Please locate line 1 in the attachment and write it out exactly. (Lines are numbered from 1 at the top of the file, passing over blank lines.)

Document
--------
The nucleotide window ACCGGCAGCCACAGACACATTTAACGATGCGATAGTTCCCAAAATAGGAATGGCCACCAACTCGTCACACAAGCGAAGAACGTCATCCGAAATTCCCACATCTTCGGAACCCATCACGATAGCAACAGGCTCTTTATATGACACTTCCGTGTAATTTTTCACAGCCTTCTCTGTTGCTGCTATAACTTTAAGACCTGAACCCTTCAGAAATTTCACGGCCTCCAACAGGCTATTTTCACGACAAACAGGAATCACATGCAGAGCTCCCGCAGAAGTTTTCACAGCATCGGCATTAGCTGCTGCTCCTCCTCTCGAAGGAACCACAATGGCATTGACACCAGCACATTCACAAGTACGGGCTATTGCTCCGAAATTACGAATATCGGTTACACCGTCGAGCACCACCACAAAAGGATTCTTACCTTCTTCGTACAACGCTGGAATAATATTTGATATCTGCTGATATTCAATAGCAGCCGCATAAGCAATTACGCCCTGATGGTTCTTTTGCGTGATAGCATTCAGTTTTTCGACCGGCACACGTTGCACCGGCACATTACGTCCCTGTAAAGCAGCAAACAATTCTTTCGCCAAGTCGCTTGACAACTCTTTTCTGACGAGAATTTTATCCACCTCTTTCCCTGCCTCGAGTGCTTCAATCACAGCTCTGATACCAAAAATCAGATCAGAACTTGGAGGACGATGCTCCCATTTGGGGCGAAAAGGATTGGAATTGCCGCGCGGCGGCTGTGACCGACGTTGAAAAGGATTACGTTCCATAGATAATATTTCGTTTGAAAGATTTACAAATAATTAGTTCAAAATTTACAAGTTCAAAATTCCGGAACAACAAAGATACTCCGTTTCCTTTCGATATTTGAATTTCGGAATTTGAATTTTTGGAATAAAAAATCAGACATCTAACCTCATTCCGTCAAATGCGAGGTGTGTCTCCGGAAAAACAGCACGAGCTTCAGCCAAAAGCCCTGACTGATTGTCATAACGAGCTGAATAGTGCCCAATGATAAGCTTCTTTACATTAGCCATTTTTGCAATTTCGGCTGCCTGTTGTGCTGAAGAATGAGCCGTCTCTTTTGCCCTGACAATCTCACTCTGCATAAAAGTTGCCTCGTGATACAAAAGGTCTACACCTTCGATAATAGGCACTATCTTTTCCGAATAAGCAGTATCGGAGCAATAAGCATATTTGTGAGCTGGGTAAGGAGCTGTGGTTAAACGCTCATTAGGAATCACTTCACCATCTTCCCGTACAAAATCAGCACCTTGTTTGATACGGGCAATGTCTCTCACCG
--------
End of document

The nucleotide window ACCGGCAGCCACAGACACATTTAACGATGCGATAGTTCCCAAAATAGGAATGGCCACCAACTCGTCACACAAGCGAAGAACGTCATCCGAAATTCCCACATCTTCGGAACCCATCACGATAGCAACAGGCTCTTTATATGACACTTCCGTGTAATTTTTCACAGCCTTCTCTGTTGCTGCTATAACTTTAAGACCTGAACCCTTCAGAAATTTCACGGCCTCCAACAGGCTATTTTCACGACAAACAGGAATCACATGCAGAGCTCCCGCAGAAGTTTTCACAGCATCGGCATTAGCTGCTGCTCCTCCTCTCGAAGGAACCACAATGGCATTGACACCAGCACATTCACAAGTACGGGCTATTGCTCCGAAATTACGAATATCGGTTACACCGTCGAGCACCACCACAAAAGGATTCTTACCTTCTTCGTACAACGCTGGAATAATATTTGATATCTGCTGATATTCAATAGCAGCCGCATAAGCAATTACGCCCTGATGGTTCTTTTGCGTGATAGCATTCAGTTTTTCGACCGGCACACGTTGCACCGGCACATTACGTCCCTGTAAAGCAGCAAACAATTCTTTCGCCAAGTCGCTTGACAACTCTTTTCTGACGAGAATTTTATCCACCTCTTTCCCTGCCTCGAGTGCTTCAATCACAGCTCTGATACCAAAAATCAGATCAGAACTTGGAGGACGATGCTCCCATTTGGGGCGAAAAGGATTGGAATTGCCGCGCGGCGGCTGTGACCGACGTTGAAAAGGATTACGTTCCATAGATAATATTTCGTTTGAAAGATTTACAAATAATTAGTTCAAAATTTACAAGTTCAAAATTCCGGAACAACAAAGATACTCCGTTTCCTTTCGATATTTGAATTTCGGAATTTGAATTTTTGGAATAAAAAATCAGACATCTAACCTCATTCCGTCAAATGCGAGGTGTGTCTCCGGAAAAACAGCACGAGCTTCAGCCAAAAGCCCTGACTGATTGTCATAACGAGCTGAATAGTGCCCAATGATAAGCTTCTTTACATTAGCCATTTTTGCAATTTCGGCTGCCTGTTGTGCTGAAGAATGAGCCGTCTCTTTTGCCCTGACAATCTCACTCTGCATAAAAGTTGCCTCGTGATACAAAAGGTCTACACCTTCGATAATAGGCACTATCTTTTCCGAATAAGCAGTATCGGAGCAATAAGCATATTTGTGAGCTGGGTAAGGAGCTGTGGTTAAACGCTCATTAGGAATCACTTCACCATCTTCCCGTACAAAATCAGCACCTTGTTTGATACGGGCAATGTCTCTCACCG